It's also possible that Joseph began to have second thoughts on the plates and suspected that they were maybe a hoax after all. This may be evident by the following quote from the August 1981 Ensign article on the Kinderhook Plates (emphasis added):
The Ensign verifies how busy Joseph was at the time. Also, Joseph said, "...he would not agree to translate them until they were sent to the Antiquarian society at Philadelphia, France, and England." Perhaps Joseph was still waiting for a definitive statement from the Antiquarian Society stating the plates were authentic before he would attempt a full translation as he didn't want to take the chance that he was being set up.
Why didn't the hoaxers come forth right after Joseph did his translation?
If Joseph really did do some sort of translation of the Kinderhook Plates, why didn't the hoaxers come forth right afterwards and prove the prophet wrong?
From the August 1981 Ensign:
The Ensign implies that the hoaxers were unaware of what Joseph said in 1843, since little was published publicly, so they probably didn't know what, if anything Joseph said beyond the newspaper accounts. It wasn't until 1856 that the statement attributed to Joseph appeared in print, and only in the Deseret News in Utah a thousand miles away - so who knows when they became aware of it?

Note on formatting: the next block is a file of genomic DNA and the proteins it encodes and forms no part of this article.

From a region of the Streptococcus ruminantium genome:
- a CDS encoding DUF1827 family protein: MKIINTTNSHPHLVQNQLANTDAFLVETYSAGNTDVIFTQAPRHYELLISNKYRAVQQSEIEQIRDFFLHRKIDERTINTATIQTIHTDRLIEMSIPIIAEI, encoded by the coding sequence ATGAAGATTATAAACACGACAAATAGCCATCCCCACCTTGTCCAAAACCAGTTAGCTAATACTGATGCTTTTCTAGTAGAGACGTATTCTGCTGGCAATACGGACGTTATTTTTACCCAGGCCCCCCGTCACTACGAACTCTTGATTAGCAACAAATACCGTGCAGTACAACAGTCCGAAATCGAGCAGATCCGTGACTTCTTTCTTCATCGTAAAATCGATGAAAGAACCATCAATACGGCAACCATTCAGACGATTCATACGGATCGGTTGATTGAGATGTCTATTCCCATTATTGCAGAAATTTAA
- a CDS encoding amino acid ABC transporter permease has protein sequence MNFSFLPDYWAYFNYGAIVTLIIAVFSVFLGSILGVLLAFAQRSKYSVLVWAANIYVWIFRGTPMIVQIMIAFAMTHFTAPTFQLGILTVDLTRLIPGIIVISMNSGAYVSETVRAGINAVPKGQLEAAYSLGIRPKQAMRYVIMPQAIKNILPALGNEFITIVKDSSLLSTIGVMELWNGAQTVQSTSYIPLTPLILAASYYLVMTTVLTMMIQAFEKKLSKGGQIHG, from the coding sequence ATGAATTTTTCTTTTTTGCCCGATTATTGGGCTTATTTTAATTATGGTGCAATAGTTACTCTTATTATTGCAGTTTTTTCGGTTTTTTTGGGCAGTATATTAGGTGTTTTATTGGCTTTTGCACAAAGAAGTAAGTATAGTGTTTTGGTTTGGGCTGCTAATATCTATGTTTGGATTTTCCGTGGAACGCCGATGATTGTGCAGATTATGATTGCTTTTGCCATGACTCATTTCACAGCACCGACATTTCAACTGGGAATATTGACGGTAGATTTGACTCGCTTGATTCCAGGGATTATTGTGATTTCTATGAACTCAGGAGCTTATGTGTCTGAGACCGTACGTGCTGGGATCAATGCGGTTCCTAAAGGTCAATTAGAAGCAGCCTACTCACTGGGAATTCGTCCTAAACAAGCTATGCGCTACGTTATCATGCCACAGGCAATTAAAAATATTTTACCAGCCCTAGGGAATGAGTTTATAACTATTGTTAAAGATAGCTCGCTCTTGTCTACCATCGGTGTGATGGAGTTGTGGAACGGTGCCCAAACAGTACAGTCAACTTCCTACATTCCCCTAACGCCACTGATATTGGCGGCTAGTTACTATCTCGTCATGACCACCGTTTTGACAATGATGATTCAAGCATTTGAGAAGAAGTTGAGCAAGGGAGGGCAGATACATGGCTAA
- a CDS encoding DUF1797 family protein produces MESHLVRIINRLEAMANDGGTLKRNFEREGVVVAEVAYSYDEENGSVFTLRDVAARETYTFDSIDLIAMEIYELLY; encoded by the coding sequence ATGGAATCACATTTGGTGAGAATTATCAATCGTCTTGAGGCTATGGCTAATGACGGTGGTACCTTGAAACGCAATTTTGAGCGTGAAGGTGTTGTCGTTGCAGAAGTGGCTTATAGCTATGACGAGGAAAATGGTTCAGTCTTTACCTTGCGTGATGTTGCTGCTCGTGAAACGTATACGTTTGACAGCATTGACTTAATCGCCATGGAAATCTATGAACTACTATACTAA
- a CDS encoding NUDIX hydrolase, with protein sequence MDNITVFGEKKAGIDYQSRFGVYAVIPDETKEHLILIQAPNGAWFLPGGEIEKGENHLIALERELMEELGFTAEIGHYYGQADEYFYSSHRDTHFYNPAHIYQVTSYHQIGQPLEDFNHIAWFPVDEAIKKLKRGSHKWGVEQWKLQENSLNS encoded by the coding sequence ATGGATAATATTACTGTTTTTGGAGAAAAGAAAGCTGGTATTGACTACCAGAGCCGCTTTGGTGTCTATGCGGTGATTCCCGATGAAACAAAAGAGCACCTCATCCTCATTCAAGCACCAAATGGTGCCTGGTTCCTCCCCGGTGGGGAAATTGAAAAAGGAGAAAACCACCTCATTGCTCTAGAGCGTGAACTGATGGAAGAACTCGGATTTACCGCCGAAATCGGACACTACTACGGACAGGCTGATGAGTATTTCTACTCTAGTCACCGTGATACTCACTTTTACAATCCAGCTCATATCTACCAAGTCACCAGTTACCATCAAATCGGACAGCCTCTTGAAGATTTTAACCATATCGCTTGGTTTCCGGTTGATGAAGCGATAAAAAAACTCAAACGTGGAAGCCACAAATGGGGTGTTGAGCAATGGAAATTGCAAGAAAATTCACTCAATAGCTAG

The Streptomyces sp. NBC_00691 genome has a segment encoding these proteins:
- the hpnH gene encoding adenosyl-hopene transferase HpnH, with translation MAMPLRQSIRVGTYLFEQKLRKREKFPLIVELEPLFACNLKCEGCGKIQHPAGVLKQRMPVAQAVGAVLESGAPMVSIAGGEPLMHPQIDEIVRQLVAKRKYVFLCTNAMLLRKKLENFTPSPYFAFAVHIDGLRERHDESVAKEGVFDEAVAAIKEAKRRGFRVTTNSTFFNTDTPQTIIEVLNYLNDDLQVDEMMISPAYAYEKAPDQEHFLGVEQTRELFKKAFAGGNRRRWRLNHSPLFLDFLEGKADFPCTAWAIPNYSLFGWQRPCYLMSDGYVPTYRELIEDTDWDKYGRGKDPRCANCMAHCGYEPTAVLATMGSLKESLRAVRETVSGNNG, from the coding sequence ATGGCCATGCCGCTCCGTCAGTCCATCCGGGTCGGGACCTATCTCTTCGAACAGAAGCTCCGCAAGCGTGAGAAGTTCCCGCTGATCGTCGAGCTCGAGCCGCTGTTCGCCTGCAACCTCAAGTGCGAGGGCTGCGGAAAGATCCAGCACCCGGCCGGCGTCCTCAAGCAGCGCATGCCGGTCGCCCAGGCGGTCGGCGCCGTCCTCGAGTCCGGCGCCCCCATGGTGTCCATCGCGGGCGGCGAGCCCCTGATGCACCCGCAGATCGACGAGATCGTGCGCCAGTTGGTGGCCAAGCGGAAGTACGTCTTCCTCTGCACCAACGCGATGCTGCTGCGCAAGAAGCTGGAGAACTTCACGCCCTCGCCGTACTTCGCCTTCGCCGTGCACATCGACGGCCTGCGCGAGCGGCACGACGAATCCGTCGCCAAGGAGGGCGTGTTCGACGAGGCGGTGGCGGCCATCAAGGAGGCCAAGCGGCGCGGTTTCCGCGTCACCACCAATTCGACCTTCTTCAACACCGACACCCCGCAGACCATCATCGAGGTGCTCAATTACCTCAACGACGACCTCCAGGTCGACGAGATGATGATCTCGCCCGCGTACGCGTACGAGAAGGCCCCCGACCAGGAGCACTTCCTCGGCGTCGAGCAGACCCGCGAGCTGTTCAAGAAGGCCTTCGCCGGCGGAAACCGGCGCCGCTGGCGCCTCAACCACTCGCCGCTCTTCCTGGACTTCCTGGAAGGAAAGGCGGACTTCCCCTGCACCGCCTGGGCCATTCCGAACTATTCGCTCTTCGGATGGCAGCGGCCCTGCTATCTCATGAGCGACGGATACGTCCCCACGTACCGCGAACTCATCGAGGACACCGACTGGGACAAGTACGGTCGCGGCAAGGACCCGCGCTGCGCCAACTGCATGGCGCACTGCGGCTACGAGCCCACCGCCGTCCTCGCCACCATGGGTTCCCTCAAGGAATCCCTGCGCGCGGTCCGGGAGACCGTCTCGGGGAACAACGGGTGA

The people that made the plates were undoubtedly hoping Joseph would say more about the plates than he did. They were probably waiting for him to write a sequel to the Book of Mormon from the Kinderhook Plates, like was rumored at the time. Imagine how much more amazing the hoax would have been had Joseph actually written an entire book instead of just a simple paragraph like he did. The prospect of a much longer, detailed translation would likely be enough for the hoaxers to hold their tongues until this thing played out. Perhaps they hoped a future prophet would make more of them. More than likely, they had their fun and let it be. Joseph didn't give them the "big bang" they had hoped for but anything other than Joseph denouncing them as a fraud, or simply saying he didn't know what they were, is still evidence Joseph lied about the Kinderhook Plates even if he didn't say more than a paragraph about them.
There's also the possibility that Wiley or Fugate sold the plates. On November 15, Robert Wiley wrote a letter to one J. J. Harding suggesting that he was interested in selling the plates to "the National Institute." If they had sold the plates, they could hardly then proclaim that they were a hoax and have to give the money back.